Foreign students drop plans to study at UCT
More than 90 foreign students have cancelled their study plans in South Africa due to the #FeesMustFall protests that have rocked campuses around the country.
The 92 were due to study at the University of Cape Town as part of the institution’s Study Abroad programme.
They include 10 University of Miami students, who pulled out due to fear of classes being delayed next year due to violent protests.
UCT spokesman Pat Lucas confirmed the cancellations.
Devika Milner, director of the Study Abroad office at the University of Miami, was quoted in the university’s newspaper as saying it was too big a risk to send students to UCT in the current circumstances.
She said the decision to cancel the programme, called UCape Town, was “heartbreaking”.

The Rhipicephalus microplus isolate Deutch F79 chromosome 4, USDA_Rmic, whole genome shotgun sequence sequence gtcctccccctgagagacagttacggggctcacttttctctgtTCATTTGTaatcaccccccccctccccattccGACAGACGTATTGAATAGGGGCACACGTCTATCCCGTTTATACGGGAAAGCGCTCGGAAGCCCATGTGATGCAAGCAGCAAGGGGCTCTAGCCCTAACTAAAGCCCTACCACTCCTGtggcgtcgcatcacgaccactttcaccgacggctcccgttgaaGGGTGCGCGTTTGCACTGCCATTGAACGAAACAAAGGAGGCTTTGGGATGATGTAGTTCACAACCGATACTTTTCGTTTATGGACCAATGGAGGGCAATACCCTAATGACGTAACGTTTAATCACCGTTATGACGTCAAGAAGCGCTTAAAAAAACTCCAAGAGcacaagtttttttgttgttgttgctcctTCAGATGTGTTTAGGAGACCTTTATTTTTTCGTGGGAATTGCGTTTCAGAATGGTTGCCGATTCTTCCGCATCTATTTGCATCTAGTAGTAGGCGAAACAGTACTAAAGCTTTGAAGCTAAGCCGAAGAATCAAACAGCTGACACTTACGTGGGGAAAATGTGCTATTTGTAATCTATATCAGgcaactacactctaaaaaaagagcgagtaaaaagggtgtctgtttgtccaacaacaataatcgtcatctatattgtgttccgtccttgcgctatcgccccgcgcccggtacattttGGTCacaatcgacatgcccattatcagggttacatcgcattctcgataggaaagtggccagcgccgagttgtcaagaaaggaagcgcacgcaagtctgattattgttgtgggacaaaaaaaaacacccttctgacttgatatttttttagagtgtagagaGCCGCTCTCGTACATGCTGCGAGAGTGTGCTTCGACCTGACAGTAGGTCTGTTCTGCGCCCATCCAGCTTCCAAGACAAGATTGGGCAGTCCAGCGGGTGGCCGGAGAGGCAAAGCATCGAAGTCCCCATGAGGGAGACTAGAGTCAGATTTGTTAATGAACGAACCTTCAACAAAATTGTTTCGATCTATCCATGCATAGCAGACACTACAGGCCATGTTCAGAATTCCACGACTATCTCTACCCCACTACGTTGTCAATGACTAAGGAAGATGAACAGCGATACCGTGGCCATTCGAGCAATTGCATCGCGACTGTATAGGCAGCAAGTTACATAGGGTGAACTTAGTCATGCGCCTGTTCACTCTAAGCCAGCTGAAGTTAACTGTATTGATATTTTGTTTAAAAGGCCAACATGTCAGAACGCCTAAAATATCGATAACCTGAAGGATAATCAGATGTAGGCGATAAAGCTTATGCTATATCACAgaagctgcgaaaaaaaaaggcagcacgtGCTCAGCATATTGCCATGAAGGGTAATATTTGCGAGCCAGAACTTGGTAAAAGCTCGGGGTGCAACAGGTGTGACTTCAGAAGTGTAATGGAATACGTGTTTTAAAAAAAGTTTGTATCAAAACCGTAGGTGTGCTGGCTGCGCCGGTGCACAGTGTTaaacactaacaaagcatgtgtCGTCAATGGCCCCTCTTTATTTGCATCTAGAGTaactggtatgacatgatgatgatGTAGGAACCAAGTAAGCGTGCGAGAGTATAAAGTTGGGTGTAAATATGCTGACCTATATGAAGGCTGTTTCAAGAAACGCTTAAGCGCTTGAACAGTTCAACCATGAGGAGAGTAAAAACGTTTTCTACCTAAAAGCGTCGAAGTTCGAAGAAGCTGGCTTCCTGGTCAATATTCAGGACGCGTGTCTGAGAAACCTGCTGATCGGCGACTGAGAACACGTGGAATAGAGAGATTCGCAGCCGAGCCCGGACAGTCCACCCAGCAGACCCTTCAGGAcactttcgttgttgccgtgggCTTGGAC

Lucas said UCT had more than 1000 students from 40 partners who come to the country as part of the programme.
“Currently, we have more than 650 applications due to come to UCT in the first semester of 2017. We have been formally notified of 92 cancellations at this stage
“In 2016, we enrolled 620 [foreign] students in the first semester,” Lucas said.
She said UCT offered a four-week “semester abroad summer term”, which students could take in advance of the official start of the semester in March.
The students would be offered “credit-bearing academic classes” from February 13 on courses that included comparative politics, “Africa: colonial and post-colonial encounters” and “African media in a global age”.
The Times reported last month that Western Cape’s department of education would no longer be using the university as one of its matric- marking venues because of safety concerns.
Meanwhile, student leaders are preparing to resume their fees protests.
Student representatives from across the country met at Durban’s Royal Hotel this weekend to strategise and regroup the movement.
Those who attended the meeting refused to provide details on discussions, saying they needed to report back to students before making statements to the media. – Additional reporting Shelley Seid